Associations Should Look to the States for Advocacy Action
The gridlock in Washington has been well documented in recent years. The partisan chokehold may be easing, but associations are still missing big opportunities in state-level advocacy. How does lobbying look, state by state? Here’s a snapshot.
The gridlock in Congress may be easing—the first quarter of the 114th Congress was busier than any of the last three, according to the Bipartisan Policy Center’s latest Healthy Congress Index—and associations are wise to always keep an ear toward what’s happening in Washington. But could they find more success by focusing their advocacy efforts elsewhere?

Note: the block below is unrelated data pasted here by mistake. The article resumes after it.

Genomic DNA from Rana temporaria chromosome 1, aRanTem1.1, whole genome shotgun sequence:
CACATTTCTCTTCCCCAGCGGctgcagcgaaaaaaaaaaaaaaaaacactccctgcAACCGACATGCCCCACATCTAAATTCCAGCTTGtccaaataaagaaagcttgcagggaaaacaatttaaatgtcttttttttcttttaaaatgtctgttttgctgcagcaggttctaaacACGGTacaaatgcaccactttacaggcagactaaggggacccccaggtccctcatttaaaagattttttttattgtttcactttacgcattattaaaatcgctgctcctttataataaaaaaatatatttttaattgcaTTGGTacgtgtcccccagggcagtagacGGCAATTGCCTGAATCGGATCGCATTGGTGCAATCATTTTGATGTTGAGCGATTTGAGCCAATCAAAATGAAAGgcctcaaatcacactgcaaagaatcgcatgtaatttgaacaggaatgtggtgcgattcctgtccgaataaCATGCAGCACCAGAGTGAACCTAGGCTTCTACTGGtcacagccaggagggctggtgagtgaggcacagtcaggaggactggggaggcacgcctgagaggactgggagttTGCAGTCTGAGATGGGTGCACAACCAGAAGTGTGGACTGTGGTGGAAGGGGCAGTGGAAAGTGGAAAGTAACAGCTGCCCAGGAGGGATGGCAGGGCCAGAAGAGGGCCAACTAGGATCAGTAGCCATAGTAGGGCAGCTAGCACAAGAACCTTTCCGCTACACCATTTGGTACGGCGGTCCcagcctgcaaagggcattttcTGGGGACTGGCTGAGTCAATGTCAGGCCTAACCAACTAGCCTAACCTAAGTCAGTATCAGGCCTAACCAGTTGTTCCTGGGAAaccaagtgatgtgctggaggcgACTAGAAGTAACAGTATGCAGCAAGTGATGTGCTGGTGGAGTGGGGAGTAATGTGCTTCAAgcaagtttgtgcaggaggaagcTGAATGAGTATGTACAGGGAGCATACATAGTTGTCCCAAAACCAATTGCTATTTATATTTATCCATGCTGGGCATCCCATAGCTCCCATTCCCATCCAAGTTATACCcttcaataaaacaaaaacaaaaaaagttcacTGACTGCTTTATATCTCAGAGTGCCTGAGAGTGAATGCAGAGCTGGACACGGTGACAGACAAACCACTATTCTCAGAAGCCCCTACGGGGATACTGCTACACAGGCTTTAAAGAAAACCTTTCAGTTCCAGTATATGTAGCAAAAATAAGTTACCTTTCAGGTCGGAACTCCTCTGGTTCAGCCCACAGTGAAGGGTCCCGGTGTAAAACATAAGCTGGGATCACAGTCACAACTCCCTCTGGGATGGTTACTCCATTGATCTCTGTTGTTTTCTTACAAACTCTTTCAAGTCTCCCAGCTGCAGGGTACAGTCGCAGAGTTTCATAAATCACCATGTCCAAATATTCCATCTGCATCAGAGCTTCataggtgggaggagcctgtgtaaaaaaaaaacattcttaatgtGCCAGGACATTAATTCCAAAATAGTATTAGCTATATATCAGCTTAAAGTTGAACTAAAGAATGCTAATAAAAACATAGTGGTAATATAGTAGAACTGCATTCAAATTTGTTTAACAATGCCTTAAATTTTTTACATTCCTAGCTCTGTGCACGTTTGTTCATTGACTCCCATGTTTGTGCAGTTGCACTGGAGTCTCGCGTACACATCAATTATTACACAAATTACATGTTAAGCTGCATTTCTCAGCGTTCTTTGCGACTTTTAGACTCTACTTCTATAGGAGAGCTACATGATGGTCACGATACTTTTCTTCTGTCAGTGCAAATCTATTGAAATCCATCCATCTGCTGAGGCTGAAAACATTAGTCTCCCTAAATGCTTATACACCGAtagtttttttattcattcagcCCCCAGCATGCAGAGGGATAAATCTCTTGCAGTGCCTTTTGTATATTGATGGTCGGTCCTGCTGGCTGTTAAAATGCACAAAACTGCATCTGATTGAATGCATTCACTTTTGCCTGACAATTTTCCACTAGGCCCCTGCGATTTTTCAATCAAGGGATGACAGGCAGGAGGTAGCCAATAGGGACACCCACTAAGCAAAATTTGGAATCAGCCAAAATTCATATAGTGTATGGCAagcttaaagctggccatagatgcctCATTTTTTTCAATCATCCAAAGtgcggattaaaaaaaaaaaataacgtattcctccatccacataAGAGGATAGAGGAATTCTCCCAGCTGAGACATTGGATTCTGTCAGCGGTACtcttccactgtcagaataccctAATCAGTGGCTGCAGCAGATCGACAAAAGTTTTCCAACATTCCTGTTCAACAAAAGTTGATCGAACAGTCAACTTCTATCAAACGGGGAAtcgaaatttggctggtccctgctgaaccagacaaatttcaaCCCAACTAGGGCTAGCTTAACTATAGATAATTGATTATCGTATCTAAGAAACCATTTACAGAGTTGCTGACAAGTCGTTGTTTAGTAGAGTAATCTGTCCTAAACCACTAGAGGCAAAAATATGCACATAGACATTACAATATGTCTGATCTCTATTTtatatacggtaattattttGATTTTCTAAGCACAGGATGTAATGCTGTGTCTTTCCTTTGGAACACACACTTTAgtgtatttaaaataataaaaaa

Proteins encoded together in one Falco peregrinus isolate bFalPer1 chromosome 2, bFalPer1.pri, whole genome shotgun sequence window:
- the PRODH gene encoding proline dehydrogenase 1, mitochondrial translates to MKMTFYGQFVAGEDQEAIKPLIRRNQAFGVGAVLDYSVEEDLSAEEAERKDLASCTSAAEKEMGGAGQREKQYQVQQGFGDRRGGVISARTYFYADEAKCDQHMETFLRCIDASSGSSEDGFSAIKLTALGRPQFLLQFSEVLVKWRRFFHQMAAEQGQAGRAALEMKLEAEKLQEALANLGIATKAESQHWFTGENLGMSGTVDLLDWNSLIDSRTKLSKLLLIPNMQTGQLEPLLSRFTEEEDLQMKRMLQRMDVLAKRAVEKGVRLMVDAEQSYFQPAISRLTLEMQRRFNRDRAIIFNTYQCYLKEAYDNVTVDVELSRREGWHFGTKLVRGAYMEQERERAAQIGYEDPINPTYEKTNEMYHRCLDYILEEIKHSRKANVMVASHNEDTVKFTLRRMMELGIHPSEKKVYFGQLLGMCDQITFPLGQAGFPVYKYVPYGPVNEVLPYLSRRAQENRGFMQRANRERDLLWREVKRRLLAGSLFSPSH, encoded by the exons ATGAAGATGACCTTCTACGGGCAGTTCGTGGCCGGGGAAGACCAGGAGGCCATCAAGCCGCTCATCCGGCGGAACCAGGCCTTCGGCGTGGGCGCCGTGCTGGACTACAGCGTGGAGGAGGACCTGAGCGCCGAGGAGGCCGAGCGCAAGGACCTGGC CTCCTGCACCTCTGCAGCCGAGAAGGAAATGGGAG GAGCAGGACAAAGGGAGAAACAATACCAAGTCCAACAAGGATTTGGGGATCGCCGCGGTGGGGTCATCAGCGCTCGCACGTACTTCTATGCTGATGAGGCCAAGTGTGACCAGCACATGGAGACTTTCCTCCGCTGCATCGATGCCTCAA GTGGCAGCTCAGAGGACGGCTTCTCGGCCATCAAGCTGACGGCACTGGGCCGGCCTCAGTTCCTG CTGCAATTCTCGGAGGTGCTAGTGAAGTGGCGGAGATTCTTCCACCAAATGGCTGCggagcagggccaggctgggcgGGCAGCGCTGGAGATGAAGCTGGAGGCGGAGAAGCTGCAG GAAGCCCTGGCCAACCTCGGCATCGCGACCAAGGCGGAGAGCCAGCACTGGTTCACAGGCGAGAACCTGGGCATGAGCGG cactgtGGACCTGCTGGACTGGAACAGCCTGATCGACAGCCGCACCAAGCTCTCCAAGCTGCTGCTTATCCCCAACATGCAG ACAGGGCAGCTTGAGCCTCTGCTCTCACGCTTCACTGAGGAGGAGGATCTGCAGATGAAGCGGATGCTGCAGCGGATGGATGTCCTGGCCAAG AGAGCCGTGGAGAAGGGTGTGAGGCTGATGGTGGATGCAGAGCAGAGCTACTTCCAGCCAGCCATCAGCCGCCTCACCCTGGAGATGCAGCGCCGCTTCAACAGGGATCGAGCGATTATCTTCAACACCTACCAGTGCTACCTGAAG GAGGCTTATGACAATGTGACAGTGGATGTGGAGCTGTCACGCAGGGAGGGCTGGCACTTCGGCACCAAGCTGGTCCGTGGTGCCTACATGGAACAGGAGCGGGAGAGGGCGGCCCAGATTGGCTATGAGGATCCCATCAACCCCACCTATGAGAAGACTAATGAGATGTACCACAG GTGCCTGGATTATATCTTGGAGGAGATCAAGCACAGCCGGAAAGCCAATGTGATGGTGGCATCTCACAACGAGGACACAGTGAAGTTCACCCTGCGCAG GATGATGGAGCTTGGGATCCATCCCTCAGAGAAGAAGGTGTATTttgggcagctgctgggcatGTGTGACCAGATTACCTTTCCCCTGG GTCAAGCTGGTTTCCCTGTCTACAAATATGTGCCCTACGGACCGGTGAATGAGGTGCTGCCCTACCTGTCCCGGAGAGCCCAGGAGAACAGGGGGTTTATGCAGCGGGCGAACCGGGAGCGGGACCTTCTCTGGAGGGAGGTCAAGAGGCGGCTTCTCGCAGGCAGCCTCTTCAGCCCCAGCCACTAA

Yes, according to Amy Showalter, president of The Showalter Group, Inc. “When one legislative door closes, three more open up that we can pursue,” she said in an interview with Associations Now.
One such door: state-level advocacy, where grassroots work often pays big dividends. “The relationships really make a difference there. And talk about grassroots input—we’re seeing that 10 personal emails at the state level can make a huge amount of difference,” Showalter said.
And state lawmakers have an enthusiasm that’s often lacking in DC, she said. “It’s maybe their first or second elected office, so the work is still new, it’s still novel, it’s still fun. They are paying attention to constituents more than perhaps a jaded member of Congress.”
Where’s the action in the states? Here’s an overview, based on legislative and lobbying activity. (For the best experience on mobile, move your device into landscape mode.)